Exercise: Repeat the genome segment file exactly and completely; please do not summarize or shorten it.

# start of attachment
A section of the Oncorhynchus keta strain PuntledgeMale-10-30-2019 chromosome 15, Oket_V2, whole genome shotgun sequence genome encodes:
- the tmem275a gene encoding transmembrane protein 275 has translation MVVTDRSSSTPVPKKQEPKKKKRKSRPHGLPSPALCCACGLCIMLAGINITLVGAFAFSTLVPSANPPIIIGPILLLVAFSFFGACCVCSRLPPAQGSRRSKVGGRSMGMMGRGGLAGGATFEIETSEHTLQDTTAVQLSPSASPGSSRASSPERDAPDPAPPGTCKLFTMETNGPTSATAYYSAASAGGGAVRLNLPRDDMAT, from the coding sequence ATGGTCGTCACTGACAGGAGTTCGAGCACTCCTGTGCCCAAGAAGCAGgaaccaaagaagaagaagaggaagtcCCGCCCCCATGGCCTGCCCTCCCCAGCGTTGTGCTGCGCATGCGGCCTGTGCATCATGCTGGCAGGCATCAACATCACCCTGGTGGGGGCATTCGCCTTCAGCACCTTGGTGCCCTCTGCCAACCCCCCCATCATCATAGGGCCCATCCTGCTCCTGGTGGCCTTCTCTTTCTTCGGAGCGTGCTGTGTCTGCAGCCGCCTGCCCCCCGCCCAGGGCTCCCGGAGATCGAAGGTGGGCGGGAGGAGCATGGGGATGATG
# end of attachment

A section of the Oncorhynchus keta strain PuntledgeMale-10-30-2019 chromosome 15, Oket_V2, whole genome shotgun sequence genome encodes:
- the tmem275a gene encoding transmembrane protein 275 has translation MVVTDRSSSTPVPKKQEPKKKKRKSRPHGLPSPALCCACGLCIMLAGINITLVGAFAFSTLVPSANPPIIIGPILLLVAFSFFGACCVCSRLPPAQGSRRSKVGGRSMGMMGRGGLAGGATFEIETSEHTLQDTTAVQLSPSASPGSSRASSPERDAPDPAPPGTCKLFTMETNGPTSATAYYSAASAGGGAVRLNLPRDDMAT, from the coding sequence ATGGTCGTCACTGACAGGAGTTCGAGCACTCCTGTGCCCAAGAAGCAGgaaccaaagaagaagaagaggaagtcCCGCCCCCATGGCCTGCCCTCCCCAGCGTTGTGCTGCGCATGCGGCCTGTGCATCATGCTGGCAGGCATCAACATCACCCTGGTGGGGGCATTCGCCTTCAGCACCTTGGTGCCCTCTGCCAACCCCCCCATCATCATAGGGCCCATCCTGCTCCTGGTGGCCTTCTCTTTCTTCGGAGCGTGCTGTGTCTGCAGCCGCCTGCCCCCCGCCCAGGGCTCCCGGAGATCGAAGGTGGGCGGGAGGAGCATGGGGATGATG